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Trustees lead astray by Memorandum of Wishes

Mackie Law independent Trustee Limited v Chaplow provides a useful consideration as to how closely trustees should follow a memorandum of wishes.

The trust in question was settled by Mr Munro who wrote the memorandum of wishes referred to shortly before his death.

The primary beneficiary of the trust following Mr Munro’s death, was his daughter. Difficulties arose after Mr Munro’s death over the trustees adherence to the wishes, which included a direction that Mr Munro’s partner live in the trust property for 3 months after his death (notwithstanding that she was not a beneficiary). The memorandum also gave guidance regarding provision for Ms Chaplow. Relations between Ms Chaplow and the trustees deteriorated over the terms of a proposed resettlement and the trustees’ fees. The background issue was the trustees’ adherence to the memorandum of wishes. As noted at [35], the trustees were entitled to consider the memorandum as part of their decision making process and could elect to adhere to it provided that it did not conflict with the trust deed. However, they were wrong to consider themselves bound to follow the memorandum. The court noted the frequent references to the memorandum in correspondence but no minutes or resolutions other than one to follow the memorandum. It was also noted that there was no reference to the trust deed.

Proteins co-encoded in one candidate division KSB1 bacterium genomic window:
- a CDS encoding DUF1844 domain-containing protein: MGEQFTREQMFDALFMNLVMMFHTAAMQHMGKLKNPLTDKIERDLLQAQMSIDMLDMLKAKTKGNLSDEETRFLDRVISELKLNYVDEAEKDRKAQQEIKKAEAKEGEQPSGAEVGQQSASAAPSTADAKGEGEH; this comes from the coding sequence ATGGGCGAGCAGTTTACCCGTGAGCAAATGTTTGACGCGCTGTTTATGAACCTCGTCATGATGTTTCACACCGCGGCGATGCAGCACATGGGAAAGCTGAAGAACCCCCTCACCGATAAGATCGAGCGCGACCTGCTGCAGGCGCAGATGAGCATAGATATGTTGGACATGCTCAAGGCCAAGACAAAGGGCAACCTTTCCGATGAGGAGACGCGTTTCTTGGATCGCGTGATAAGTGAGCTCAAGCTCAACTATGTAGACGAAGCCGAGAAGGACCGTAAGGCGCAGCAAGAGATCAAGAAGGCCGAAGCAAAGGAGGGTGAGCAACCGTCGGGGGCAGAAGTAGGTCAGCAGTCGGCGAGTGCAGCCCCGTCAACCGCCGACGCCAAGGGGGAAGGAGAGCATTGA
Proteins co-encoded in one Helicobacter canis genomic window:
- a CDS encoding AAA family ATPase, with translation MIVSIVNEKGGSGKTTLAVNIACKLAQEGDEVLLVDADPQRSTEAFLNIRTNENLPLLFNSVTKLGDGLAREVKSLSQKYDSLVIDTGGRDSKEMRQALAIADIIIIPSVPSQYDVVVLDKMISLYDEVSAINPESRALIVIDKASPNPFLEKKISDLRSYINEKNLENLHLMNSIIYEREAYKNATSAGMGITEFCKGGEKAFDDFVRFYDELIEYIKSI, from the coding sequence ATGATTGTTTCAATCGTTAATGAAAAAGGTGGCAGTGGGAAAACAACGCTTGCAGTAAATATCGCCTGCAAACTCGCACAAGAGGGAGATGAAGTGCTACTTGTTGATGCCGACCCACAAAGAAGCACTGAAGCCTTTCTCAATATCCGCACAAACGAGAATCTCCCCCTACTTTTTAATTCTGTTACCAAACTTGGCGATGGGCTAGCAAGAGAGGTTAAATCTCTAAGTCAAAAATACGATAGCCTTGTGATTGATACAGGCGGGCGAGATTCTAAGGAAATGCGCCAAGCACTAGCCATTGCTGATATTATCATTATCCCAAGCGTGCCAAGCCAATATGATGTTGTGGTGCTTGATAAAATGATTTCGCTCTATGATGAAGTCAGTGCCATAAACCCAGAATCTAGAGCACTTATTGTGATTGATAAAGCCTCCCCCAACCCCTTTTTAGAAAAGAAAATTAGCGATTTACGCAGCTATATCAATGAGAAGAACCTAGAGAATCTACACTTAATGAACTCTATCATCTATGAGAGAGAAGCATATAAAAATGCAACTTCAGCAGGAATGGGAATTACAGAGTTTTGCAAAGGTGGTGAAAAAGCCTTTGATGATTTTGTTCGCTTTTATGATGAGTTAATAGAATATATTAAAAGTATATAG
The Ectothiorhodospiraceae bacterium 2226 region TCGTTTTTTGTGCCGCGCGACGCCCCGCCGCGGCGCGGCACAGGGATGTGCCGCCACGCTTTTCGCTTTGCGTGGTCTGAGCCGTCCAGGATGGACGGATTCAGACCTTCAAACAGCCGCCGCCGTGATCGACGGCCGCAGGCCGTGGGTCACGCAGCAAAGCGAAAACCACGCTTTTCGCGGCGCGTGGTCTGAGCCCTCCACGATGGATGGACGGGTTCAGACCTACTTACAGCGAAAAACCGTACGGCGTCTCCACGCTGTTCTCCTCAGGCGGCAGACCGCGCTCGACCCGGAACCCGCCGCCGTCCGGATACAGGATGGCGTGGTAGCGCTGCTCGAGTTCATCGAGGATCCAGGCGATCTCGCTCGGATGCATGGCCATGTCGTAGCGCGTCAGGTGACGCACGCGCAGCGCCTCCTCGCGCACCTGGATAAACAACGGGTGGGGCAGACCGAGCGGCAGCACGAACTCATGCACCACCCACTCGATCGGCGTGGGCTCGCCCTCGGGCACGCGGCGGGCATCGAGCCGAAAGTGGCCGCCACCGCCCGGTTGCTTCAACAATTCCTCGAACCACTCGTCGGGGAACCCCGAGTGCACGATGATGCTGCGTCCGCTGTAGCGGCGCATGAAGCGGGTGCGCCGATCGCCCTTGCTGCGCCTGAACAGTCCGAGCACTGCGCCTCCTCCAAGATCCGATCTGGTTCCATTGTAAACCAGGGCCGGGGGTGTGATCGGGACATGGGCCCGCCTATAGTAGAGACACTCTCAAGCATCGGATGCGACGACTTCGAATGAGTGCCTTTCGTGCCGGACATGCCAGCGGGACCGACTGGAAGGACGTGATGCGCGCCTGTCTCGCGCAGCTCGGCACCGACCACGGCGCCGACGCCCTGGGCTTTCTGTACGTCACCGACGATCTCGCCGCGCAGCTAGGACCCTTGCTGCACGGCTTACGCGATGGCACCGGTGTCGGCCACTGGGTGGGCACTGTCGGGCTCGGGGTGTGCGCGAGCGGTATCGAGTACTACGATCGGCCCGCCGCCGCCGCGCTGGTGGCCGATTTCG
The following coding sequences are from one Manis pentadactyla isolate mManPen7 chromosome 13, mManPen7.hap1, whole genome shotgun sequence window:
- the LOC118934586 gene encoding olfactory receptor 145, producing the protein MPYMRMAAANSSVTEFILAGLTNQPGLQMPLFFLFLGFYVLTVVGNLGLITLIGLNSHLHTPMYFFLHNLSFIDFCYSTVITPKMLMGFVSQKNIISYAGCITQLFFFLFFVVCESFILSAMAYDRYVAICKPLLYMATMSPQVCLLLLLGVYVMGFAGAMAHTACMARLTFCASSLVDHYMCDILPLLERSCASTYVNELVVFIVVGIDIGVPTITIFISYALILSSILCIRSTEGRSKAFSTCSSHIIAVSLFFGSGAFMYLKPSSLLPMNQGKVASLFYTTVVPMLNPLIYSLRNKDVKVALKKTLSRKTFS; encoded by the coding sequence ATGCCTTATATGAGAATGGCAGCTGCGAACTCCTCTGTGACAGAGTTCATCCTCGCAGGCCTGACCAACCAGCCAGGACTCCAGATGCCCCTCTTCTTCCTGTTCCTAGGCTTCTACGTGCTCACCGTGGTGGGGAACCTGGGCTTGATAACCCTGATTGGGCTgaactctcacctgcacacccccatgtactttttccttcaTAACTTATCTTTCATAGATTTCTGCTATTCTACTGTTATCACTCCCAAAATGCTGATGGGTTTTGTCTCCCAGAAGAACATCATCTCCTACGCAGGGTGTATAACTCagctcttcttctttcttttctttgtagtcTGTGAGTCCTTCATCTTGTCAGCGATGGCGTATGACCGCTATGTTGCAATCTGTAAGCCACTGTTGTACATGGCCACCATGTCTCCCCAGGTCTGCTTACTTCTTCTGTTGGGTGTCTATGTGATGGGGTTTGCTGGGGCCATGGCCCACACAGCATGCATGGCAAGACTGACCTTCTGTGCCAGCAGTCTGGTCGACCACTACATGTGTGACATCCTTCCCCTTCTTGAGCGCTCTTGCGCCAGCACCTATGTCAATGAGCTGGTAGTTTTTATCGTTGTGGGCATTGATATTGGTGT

In adhering to the memorandum in the face of Ms Chaplow’s express disagreement the trustees were in breach of their obligations under the deed of trust.

This became relevant in the context of fees as trustees can only be reimbursed for expenses properly incurred. The onus lies on the trustees to demonstrate the extent to which fees are properly incurred. A trustee may be honest and yet incur wholly unjustifiable fees – for example out if an excess of caution: Re Chapman


The court considered all of the fees charged and found most not to be recoverable from the trust. As noted the matter should have resulted in a straightforward resettlement. While the trustees could seek to be indemnified for any liability in respect of unauthorised works carried out by Ms Chaplow they were not entitled to an indemnity for any failure to follow the memorandum of wishes. Nor were they entitled to the fees that resulted from what the court found to be the trustees protecting their own position.

An application for the trustees to be removed was considered and the required grounds made out. However, given the likely resettlement onto another trust, the court proposed a pragmatic solution and suggested the appointment of the trustees of the trust that was anticipated to receive the Trust’s asset’s by way of resettlement.

The take home messages from this decision are:

  • Memoranda of wishes can be followed provided that they are in accord with the deed of trust and the trustees decide that to do so independently of the memorandum
  • Trustees cannot presume every cost is reimbursable. Properly incurred expenses can be met through using trust property as security for borrowings. However, work that is not required in the execution of the trust cannot generally be met from the trust.


  • Mackie Law independent Trustee Limited v Chaplow [2017] NZHC 1570
  • Re Chapman (1985) 72 LT 67
  • Re Chambers Settlement (1900) 3 GLR 19
  • Trustee Act 1956, s 21


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